A snowy owl is a type of owl often found in the northernmost reaches of the United States (US), as well as Canada and northern European areas. Named for both its appearance and the types of climates it frequents, snowy owls are fairly heavy birds with thick plumage that allows them to live in cold regions, even within the Arctic Circle. Male snowy owls are typically much whiter in color, with typically only a few bands of dark color on their bodies, while females are often more heavily banded with dark browns or grays.
The snowy owl was classified by the Swedish naturalist Carolus Linnaus, and is technically referred to as Bubo scandiacus, though one may also be referred to as a “great white owl,” “arctic owl,” or “ghost owl.” Snowy owls are typically found in northern regions, though they can migrate over a fairly large distance and often come into northern areas of the US such as New York during winter months when they are not breeding. During the summer, when snowy owls breed, they tend to remain farther north in areas such as Canada. The snowy owl is the official bird of Quebec.
Though many types of owls are nocturnal creatures, the snowy owl is actually diurnal and typically is active and hunts during daylight hours. They typically hunt using a “sit and wait” method, in which a snowy owl will remain mostly motionless and silent while watching for an opportunity to strike out against prey. Snowy owls typically build their nests at ground level, though they prefer to find rises or mounds that allow them to have an advantageous view of the surrounding area.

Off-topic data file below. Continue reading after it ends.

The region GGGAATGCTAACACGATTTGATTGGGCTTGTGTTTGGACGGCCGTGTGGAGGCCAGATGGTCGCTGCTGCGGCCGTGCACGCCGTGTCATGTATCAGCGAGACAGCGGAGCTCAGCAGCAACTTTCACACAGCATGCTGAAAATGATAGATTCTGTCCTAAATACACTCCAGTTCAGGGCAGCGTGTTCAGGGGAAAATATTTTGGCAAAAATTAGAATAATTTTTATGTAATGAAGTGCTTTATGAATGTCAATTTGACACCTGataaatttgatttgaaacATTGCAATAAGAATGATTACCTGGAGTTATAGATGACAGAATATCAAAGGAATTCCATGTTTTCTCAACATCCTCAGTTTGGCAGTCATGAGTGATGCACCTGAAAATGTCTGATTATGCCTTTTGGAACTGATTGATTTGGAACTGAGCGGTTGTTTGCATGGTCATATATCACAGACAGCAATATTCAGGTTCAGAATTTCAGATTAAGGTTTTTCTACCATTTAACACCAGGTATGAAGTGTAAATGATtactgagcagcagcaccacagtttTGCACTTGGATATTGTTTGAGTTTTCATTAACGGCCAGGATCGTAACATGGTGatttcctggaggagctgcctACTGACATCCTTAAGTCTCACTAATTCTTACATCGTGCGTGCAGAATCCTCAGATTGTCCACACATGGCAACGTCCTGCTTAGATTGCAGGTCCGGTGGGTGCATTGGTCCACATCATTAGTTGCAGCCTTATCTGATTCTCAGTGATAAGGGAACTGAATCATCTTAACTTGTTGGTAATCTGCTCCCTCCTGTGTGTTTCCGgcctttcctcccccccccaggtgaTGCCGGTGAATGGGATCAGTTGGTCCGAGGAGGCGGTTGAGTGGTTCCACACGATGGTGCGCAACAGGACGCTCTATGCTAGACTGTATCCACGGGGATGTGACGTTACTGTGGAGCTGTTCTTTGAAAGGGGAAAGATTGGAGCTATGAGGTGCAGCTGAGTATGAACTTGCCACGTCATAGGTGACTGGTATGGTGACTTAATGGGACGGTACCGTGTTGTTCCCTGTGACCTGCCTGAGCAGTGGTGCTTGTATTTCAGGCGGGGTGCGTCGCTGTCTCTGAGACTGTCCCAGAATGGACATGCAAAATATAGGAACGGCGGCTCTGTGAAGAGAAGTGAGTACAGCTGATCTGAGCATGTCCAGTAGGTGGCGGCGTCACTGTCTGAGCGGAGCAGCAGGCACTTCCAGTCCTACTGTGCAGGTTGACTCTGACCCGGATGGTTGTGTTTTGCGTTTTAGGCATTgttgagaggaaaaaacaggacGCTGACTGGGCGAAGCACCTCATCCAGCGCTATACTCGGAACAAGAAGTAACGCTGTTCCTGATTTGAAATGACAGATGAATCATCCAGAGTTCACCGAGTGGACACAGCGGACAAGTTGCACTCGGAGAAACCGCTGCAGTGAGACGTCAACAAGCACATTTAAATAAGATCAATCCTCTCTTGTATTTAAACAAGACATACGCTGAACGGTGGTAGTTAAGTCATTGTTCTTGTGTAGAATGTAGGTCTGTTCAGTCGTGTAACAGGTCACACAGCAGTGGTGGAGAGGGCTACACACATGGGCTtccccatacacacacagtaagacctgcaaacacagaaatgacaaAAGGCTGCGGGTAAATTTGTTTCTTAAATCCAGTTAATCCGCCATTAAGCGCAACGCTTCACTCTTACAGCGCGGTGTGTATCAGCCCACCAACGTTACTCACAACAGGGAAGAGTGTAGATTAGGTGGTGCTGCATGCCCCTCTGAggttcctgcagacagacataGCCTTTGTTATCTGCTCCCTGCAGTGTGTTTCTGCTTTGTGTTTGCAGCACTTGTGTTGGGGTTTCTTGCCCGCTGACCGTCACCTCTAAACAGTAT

Summer is the usual mating season for snowy owls, and males will often begin courtship of females in the early months of the year. Snowy owl courtship typically involves the male walking or strutting about on the ground, spreading his wings and ruffling his feathers to demonstrate his worthiness. The male will often also hunt a great deal and may present his kills to the female to display his ability to provide food for potential young. He may even feed his intended female mate.
Snowy owl eggs are laid typically around the month of May, and a clutch will often consist of around five to eight eggs. This amount often depends on available food, with areas of greater food sources often being marked by higher numbers of eggs in a nest. The eggs are typically kept warm by the female, while the male guards the nest against predators.
Both the male and female snowy owl will work together, however, to keep predators away from the nest and will often use coordinated efforts to fight off other birds of prey, foxes, and even wolves. Baby snowy owls typically hatch about five weeks after the eggs are laid, and are raised by both parents. Snowy owls can usually live at least nine years in the wild, though they can live for more than 30 years in captivity.